The lawsuit names the officer who killed Boyd as well as the City of Chicago.
Boyd was killed two weeks ago. Chicago Police admit that Boyd was the unintended victim of the off-duty detective's gunfire.
How could the shooting be justified? That is the question the family of Rekia Boyd continues to ask as they mourn her loss.
The death of the 22-year-old who wanted to become a nurse has sparked several protests as her mother files a lawsuit against the off-duty Chicago Police officer she says opened fire on her daughter without any justification.
"It hurts. that's how it feels. It hurts. When they took my sister, they took a piece of all of us," said Martinez Sutton.
The family Of Rekia Boyd has filed a wrong death lawsuit alleging the woman was an unarmed, innocent bystander when she was shot by an off-duty Chicago Police officer.
"They want vindication for the life of their daughter. That's what it amounts to," said James Montgomery, plaintiffs' attorney.
The city is also named in the lawsuit.
Boyd died the day after the March 21 shooting. Witnesses say it was as Boyd and her friends walked back from Douglas Park after enjoying the warm weather that the group was confronted by an off-duty police officer.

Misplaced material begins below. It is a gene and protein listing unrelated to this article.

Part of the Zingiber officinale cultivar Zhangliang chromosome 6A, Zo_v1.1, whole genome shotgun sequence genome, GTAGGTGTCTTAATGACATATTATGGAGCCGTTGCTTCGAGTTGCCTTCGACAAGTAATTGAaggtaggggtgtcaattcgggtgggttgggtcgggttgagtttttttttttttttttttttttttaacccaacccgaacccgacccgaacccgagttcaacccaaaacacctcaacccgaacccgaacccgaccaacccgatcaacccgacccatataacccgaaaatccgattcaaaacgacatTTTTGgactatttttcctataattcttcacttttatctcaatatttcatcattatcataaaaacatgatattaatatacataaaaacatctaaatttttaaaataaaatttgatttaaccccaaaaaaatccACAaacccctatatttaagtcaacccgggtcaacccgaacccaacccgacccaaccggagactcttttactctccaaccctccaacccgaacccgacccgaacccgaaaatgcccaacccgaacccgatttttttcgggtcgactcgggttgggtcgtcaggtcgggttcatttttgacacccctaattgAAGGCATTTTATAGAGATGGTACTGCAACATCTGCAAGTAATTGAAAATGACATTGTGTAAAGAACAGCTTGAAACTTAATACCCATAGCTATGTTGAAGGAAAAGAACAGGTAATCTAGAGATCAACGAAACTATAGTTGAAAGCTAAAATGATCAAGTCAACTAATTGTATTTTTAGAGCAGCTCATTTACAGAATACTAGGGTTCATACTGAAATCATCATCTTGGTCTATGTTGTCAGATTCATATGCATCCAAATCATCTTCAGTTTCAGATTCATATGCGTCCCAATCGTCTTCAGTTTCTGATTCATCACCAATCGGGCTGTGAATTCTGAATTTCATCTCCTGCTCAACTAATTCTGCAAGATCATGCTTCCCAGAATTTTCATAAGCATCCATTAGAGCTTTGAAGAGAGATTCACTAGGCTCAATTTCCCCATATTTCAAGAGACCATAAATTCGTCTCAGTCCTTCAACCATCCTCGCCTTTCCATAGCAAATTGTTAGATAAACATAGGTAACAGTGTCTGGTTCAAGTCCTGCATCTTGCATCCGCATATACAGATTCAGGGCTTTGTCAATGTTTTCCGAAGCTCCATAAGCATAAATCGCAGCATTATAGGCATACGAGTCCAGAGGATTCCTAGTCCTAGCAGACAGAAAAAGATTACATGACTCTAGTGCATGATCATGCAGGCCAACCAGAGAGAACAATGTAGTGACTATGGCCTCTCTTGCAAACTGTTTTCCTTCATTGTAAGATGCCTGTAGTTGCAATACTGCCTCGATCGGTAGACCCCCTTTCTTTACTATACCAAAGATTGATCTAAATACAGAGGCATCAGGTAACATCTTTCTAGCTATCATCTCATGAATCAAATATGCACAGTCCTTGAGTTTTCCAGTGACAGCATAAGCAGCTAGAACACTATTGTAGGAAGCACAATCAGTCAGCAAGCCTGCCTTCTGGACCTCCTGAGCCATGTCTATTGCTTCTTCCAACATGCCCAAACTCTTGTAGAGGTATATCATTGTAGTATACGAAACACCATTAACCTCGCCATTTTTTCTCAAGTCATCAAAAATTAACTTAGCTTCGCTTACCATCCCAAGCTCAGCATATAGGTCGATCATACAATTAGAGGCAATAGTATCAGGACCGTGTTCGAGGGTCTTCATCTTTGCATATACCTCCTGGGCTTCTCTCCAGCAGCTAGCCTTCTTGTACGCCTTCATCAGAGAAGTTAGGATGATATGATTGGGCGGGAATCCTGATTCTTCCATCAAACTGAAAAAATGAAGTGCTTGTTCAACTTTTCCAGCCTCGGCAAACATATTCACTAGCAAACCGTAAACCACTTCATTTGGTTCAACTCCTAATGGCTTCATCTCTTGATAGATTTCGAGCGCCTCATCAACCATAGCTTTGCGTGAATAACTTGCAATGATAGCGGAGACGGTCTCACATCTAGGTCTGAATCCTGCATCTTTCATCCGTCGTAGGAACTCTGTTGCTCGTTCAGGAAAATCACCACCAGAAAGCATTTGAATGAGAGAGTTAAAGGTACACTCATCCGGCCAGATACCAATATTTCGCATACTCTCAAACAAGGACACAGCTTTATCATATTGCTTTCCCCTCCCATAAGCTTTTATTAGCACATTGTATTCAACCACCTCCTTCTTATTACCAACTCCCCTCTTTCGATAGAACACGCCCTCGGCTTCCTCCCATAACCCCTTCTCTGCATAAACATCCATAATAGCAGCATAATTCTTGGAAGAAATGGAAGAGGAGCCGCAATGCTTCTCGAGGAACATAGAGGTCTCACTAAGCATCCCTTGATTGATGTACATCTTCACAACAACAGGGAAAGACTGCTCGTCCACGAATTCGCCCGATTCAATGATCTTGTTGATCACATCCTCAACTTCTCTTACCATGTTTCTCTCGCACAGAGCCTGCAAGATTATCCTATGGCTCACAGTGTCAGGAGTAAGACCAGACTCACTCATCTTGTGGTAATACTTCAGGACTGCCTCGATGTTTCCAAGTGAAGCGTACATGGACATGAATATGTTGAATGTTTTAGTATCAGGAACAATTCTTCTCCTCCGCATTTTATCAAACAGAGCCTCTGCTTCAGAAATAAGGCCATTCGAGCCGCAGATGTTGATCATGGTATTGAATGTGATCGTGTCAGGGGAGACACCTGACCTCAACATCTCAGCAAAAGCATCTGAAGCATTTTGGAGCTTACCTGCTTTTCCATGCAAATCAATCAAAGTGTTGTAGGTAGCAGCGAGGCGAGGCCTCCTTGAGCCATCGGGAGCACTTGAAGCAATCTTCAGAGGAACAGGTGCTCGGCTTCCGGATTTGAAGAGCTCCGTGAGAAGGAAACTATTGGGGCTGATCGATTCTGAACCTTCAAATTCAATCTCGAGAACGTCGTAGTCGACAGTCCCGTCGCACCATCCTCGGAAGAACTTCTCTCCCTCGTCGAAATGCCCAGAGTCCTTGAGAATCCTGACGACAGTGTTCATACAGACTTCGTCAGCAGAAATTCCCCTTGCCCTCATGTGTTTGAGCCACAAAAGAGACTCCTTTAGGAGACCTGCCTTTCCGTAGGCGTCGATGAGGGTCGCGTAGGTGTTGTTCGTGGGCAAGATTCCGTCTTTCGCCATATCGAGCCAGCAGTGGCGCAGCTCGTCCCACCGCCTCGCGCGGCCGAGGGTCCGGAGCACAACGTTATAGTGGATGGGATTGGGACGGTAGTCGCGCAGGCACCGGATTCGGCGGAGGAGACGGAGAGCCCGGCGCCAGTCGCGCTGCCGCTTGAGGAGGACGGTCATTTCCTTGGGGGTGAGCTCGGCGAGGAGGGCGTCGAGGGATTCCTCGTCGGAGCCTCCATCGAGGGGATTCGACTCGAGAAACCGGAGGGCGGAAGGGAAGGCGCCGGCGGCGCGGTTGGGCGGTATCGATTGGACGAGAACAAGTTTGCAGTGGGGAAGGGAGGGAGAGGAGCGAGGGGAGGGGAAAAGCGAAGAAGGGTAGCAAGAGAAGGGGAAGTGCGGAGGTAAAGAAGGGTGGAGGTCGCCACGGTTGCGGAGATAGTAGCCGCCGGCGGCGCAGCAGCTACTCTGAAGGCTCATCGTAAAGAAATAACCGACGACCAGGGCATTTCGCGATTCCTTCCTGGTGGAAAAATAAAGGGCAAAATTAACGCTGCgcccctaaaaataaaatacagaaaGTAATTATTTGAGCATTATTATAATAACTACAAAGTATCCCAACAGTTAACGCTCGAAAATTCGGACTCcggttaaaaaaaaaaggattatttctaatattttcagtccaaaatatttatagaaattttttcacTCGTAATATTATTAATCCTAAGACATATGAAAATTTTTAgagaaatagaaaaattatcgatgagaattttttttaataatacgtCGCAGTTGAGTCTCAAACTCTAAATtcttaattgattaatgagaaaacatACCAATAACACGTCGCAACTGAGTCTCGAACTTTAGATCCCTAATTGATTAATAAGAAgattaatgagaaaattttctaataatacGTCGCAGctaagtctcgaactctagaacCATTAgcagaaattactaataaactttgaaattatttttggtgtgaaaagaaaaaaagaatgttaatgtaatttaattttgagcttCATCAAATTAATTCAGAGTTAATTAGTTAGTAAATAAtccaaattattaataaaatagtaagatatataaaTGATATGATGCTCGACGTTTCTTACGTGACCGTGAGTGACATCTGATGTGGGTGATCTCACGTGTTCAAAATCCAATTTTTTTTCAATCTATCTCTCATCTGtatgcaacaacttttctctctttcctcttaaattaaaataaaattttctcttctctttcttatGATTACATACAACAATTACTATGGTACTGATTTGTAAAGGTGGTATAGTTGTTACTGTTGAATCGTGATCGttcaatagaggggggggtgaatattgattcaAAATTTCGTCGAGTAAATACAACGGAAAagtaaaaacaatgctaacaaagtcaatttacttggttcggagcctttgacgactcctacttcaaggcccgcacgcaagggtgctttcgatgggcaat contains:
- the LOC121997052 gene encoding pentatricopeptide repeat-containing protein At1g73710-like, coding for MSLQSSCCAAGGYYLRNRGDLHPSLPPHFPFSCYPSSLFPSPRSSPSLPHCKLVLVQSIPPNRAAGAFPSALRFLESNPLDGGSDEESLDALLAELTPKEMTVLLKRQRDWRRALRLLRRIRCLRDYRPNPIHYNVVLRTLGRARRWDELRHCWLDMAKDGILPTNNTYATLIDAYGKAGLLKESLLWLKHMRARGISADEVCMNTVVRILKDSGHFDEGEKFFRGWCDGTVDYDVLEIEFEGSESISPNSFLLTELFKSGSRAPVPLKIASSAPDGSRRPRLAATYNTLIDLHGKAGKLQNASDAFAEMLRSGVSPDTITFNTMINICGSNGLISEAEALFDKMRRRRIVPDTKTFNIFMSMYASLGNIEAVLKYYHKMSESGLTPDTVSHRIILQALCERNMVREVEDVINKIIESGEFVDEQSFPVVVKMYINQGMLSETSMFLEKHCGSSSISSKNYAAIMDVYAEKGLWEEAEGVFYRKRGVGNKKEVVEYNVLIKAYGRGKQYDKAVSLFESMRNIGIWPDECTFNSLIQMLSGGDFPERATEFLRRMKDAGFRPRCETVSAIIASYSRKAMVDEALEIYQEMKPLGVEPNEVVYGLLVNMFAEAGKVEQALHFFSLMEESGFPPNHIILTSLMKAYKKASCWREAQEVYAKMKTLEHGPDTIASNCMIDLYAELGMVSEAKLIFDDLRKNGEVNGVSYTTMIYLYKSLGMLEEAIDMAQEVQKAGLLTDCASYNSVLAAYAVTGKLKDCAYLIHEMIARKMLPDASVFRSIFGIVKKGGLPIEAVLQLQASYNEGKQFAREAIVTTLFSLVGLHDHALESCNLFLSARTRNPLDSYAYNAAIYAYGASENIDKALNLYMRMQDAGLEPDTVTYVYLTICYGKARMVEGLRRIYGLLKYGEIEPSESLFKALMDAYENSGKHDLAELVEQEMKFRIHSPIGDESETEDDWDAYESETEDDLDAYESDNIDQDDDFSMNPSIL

Investigators say the off-duty officer, who lives in the neighborhood, was responding to people causing a disturbance in the 3100-block of 15th Place when 39-year-old Antonio Cross, who was in the group with Boyd, pointed a handgun at him, prompting the officer to open fire. At the time, Chicago Police Superintendent Garry McCarthy said it appeared the shooting was justified.
"If we make a mistake, that's going to be investigated by IPRA, no matter how you slice it, if there's a problem with the case it's being independently investigated," McCarthy said.
But, attorneys for the Boyd family tell a different story, saying Cross had a cell phone and not a gun while accusing the cop of being the aggressor.
"The officer turned the corner," Montgomery said, "whereupon Mr. Cross, who had been slightly behind the group, heard the confrontation and said to the officer, 'We don't have no drugs for you, get the hell out of here.' "
That is when Montgomery says the officer began shooting from his car, striking Cross in the hand and Boyd in the back of the head.
Independent Police Review Authority spokesperson Iliana Rosenzweig said in a statement, "To date, IPRA is not aware of a weapon being recovered from Mr. Cross."
Meanwhile, as Boyd's family vows not to rest until they get justice, many in the Lawndale neighborhood remain on edge.
"Most are just scared," said Albert Harris, who works in the Lawndale neighborhood.
Cross was later charged with misdemeanor aggravated assault.
Boyd's attorney says no other gun was recovered at the scene, and they strongly believe the evidence, which includes six to 10 bullets recovered, will be linked to the off-duty police officer's firearm.
The City of Chicago says the investigation is ongoing, and they have not been served yet, and therefore don't have a comment at this time.